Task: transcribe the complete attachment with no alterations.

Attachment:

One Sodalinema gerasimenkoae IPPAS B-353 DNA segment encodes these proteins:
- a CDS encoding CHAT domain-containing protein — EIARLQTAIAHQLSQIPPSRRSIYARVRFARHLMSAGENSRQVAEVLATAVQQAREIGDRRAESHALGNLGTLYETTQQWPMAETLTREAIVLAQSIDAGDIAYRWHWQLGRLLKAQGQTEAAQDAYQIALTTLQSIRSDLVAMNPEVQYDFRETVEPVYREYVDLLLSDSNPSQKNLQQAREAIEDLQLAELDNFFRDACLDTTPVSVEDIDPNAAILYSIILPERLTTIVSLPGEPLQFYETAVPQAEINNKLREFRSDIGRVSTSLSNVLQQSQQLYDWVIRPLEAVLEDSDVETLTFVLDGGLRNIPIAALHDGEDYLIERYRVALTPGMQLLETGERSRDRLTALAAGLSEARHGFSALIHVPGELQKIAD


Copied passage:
One Sodalinema gerasimenkoae IPPAS B-353 DNA segment encodes these proteins:
- a CDS encoding CHAT domain-containing protein — EIARLQTAIAHQLSQIPPSRRSIYARVRFARHLMSAGENSRQVAEVLATAVQQAREIGDRRAESHALGNLGTLYETTQQWPMAETLTREAIVLAQSIDAGDIAYRWHWQLGRLLKAQGQTEAAQDAYQIALTTLQSIRSDLVAMNPEVQYDFRETVEPVYREYVDLLLSDSNPSQKNLQQAREAIEDLQLAELDNFFRDACLDTTPVSVEDIDPNAAILYSIILPERLTTIVSLPGEPLQFYETAVPQAEINNKLREFRSDIGRVSTSLSNVLQQSQQLYDWVIRPLEAVLEDSDVETLTFVLDGGLRNIPIAALHDGEDYLIERYRVALTPGMQLLETGERSRDRLTALAAGLSEARHGFSALIHVPGELQKIAD